Neurofeedback as a new treatment for ADHD

Around one in 14 children worldwide is affected by attention-deficit/hyperactivity Disorder (ADHD), with most cases diagnosed between 6 and 12 years old.

Children with ADHD tend to have a poor attention span, concentration difficulties and are often restless and/or impulsive. Medicines can help but can also have unwanted side-effects and do not work for everyone. The brain can become less responsive over time. Unfortunately, there is a lack of effective alternatives.

Using a computer game with neurofeedback

We have developed a potential new ADHD treatment called neurofeedback. A fun computer game trains the brains of children with ADHD during brain scanning (functional magnetic resonance imaging). While training, the children receive feedback about when their brain activity increases, shown as a rocket moving in the videogame.

Young people with ADHD were trained to control the area of the brain responsible for self-control and attention (right frontal cortex) during scanning. After four hours of training sessions, children with ADHD learnt to control their brain activity and performed attention tasks better.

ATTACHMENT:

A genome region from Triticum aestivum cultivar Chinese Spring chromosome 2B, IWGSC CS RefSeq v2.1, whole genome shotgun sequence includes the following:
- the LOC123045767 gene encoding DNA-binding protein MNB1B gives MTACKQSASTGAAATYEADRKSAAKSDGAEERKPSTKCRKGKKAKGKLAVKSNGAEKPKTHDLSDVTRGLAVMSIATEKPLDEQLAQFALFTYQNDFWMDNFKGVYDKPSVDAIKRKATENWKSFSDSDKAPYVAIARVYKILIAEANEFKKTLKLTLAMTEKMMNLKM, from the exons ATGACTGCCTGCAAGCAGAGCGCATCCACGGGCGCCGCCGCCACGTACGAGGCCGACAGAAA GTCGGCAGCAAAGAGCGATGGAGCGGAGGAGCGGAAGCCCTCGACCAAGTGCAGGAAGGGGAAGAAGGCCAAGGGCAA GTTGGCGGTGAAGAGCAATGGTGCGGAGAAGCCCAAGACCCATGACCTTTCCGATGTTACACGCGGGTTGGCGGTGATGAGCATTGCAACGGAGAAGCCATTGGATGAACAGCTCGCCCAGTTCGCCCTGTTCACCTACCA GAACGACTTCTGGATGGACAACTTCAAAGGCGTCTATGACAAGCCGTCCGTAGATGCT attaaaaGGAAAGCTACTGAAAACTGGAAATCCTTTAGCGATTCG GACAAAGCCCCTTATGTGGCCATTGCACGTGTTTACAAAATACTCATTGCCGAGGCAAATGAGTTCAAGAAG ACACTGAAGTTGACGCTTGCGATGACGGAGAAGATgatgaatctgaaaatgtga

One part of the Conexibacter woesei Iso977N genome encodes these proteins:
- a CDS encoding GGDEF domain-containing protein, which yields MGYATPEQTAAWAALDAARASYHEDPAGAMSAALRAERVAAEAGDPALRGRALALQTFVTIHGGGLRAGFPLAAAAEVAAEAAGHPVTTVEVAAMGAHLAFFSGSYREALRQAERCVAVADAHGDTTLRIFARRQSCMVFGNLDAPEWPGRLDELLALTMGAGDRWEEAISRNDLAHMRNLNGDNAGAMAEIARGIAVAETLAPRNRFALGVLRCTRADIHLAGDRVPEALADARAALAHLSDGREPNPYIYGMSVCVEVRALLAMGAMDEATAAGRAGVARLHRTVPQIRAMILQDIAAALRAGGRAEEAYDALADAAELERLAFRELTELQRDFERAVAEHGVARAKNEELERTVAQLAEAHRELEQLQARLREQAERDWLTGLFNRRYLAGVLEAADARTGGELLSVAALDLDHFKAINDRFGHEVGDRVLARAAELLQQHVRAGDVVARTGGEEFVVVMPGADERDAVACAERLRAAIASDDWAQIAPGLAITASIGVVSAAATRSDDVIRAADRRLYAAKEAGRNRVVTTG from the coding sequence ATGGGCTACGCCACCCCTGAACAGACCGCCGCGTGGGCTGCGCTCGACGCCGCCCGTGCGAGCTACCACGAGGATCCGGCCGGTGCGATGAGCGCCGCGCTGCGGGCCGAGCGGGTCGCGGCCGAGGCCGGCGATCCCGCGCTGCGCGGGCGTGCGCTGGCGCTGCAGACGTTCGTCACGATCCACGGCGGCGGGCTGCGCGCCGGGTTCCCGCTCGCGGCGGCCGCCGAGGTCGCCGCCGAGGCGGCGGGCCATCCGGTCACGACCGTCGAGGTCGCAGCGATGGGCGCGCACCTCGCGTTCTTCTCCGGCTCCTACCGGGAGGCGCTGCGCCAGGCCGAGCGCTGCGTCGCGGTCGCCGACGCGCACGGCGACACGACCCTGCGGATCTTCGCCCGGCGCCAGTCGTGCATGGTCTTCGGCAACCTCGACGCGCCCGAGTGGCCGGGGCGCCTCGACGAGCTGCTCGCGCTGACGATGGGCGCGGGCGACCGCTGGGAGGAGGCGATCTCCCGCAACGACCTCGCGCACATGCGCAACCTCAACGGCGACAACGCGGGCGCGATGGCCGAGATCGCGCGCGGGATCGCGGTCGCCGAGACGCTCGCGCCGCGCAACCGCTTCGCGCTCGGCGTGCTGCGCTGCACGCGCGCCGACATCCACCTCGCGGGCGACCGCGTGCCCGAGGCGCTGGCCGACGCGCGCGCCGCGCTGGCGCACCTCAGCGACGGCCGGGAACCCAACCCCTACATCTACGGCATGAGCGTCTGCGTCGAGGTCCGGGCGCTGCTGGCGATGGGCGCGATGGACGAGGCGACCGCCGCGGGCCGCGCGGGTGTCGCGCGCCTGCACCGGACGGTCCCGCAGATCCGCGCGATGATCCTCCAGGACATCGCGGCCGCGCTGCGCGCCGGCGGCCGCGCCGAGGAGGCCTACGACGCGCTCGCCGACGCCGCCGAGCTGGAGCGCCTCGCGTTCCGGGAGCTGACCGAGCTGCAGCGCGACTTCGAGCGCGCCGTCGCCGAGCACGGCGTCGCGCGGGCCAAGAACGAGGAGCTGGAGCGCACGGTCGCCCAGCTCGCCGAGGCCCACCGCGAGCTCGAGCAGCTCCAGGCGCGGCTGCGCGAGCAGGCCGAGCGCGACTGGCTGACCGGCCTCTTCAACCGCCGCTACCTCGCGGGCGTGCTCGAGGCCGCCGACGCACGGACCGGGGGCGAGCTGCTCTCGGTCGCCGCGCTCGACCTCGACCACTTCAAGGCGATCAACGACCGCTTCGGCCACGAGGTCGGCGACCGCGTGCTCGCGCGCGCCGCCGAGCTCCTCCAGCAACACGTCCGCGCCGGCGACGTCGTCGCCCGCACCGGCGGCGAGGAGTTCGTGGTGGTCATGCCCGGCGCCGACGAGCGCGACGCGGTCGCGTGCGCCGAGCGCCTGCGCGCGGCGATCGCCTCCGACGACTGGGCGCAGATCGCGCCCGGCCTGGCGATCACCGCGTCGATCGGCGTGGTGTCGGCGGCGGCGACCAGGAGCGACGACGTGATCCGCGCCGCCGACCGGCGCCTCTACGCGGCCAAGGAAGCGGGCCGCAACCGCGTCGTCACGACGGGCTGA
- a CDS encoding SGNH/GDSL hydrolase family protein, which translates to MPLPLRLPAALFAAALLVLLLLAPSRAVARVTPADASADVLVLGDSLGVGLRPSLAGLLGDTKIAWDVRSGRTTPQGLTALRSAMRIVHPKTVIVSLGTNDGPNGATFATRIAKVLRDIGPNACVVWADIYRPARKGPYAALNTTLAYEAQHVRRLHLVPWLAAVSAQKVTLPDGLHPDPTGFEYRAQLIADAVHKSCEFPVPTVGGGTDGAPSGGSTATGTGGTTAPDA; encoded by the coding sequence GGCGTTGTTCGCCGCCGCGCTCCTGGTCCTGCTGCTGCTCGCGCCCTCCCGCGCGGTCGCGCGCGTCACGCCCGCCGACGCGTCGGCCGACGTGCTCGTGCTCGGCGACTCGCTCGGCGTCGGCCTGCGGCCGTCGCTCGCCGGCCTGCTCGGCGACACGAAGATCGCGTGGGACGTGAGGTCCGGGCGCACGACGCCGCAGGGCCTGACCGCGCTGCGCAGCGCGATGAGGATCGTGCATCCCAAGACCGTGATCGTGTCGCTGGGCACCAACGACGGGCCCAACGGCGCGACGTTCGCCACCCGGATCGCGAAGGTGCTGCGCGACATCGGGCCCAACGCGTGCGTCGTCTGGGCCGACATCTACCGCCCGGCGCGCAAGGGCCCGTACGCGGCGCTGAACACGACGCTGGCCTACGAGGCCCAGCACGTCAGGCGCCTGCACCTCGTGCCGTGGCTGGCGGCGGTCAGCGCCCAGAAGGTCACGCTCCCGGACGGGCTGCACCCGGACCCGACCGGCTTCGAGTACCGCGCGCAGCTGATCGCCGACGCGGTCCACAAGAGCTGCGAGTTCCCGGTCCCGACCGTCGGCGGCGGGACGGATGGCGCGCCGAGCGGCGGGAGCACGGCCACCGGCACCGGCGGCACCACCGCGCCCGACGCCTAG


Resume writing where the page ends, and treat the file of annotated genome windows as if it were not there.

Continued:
Training resulted in improvements in ADHD symptoms in all participants, but only those asked to control activity in the right frontal cortex became better at specific attention tasks. Those children showed improvement in ADHD symptoms a year after the training, suggesting long-lasting benefits of neurofeedback.

There were also changes across connected areas of the brain (networks) responsible for attention and self-control, with activity in networks for ADHD-related ‘mind-wandering’ reduced. There were no side effects.

Further funding to explore brain-based therapies

The initial study led to MRC funding (£1.3m) for a larger trial with 100 children with ADHD, to compare neurofeedback to placebo, where the patient receives an inactive version of the intervention (i.e., playing a similar game, without neurofeedback). The work also led to new local, US (National Institute of Mental Health) and EU (Dresden University) collaborations. We have since secured funding (approximately £2m; NIHR, Action Medical Research) to trial other brain-based techniques in ADHD, including different types of non-invasive brain stimulation treatments.

These brain-based techniques could potentially lead to safe, longer-lasting, drug-free alternative treatments for ADHD, that are likely to be preferred by parents, patients and clinicians.



Novel Diagnostics and Therapeutics | National and International Collaboration